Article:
- NASA’s Commercial Crew program tapped both SpaceX and Boeing to develop crew-capable spacecraft that were safe and efficient for transporting astronauts to and from the International Space Station.
- While both companies dealt with delays, SpaceX eventually fulfilled its promise, but Boeing has struggled to even complete a test flight.
- Boeing’s expected second attempt at an uncrewed test flight to the ISS has now been pushed back yet again.
When NASA formally announced the two companies that would be part of its Commercial Crew Program, Boeing and SpaceX, many in the industry believed that Boeing would be the first to deliver what NASA was looking for. As development on Boeing Starliner and SpaceX’s Crew Dragon proceeded, it quickly became clear that SpaceX was in the lead and it wasn’t long before the Crew Dragon completed its uncrewed test flight as well as its first crewed flight. The spacecraft is now part of NASA’s fleet, but Boeing’s Starliner is nowhere to be found.
Starliner has seen a huge number of delays over the course of its development, with the company pushing back key milestones by months and even years. Its first uncrewed test flight ended without the spacecraft ever making it to the space station, and the company blamed a clock glitch for its failure. Now, with NASA expecting the company to redo its uncrewed test mission, Boeing has announced yet another delay.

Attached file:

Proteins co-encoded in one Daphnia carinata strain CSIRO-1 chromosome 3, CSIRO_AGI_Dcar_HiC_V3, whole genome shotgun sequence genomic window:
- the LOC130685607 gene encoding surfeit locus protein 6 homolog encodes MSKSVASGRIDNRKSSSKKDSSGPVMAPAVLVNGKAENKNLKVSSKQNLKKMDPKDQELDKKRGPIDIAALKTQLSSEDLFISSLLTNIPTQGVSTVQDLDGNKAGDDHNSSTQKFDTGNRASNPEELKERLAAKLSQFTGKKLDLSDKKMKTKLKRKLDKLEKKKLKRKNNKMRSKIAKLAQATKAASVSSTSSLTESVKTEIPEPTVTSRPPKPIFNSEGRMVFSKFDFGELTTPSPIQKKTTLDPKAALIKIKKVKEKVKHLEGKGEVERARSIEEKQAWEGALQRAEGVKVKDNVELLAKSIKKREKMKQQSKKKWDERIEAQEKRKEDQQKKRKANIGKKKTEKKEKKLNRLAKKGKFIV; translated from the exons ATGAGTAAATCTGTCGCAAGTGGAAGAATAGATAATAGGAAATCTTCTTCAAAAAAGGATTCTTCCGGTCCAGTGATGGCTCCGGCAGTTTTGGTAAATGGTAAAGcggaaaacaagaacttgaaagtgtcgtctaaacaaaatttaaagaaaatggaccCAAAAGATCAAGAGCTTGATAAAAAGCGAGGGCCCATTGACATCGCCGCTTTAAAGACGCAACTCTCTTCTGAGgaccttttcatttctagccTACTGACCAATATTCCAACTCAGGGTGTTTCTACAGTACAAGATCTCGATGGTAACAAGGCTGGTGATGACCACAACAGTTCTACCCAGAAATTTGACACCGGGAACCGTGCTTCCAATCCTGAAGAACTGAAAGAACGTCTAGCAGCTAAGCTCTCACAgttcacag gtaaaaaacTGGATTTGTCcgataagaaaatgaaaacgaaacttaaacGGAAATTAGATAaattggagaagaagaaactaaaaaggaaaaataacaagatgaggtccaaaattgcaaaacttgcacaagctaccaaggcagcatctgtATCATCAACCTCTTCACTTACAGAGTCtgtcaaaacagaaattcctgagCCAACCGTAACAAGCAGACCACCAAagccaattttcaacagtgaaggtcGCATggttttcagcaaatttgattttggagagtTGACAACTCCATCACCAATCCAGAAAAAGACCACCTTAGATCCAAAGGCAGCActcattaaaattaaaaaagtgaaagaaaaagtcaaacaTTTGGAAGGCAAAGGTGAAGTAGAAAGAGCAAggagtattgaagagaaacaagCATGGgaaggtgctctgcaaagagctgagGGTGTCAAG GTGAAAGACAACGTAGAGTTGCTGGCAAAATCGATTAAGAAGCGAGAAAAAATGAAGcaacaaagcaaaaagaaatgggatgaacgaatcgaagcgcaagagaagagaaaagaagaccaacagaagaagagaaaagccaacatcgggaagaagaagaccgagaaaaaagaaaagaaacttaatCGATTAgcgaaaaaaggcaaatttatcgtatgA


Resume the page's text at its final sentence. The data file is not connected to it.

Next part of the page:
As SpaceNews reports, Boeing revealed this week that the second test flight attempt which was previously scheduled for March 25th will now have to be delayed until at least April 2nd. While this might seem like a small delay, it’s just the latest symptom of what appears to be a complete inability by Boeing to meet its goals and keep on schedule.
Just consider this for a second: NASA, using taxpayer money, won a $4.2 billion contract to have Starliner completed and certified by NASA by 2017. Certification would mean both an uncrewed test flight and crewed test flight have already been performed and that nothing serious needed to be changed. Here we are, four years after that deadline, and Boeing still hasn’t been able to send its spacecraft to the ISS on an uncrewed test flight, much less a mission with astronauts on board.
Needless to say, this latest delay is just icing on the turd cake, and if Boeing’s recent track record is any indication, it’s hard to even get excited about seeing Starliner in action. I mean, it’s behind schedule by four years, so what’s another two or three?
In any case, NASA has SpaceX’s Crew Dragon to use when it needs to, which is great news for the space agency. We’ll have to wait and see if Boeing manages to actually launch its spacecraft in April or if it has to push things back even more. It might not be a good idea to hold your breath on this one.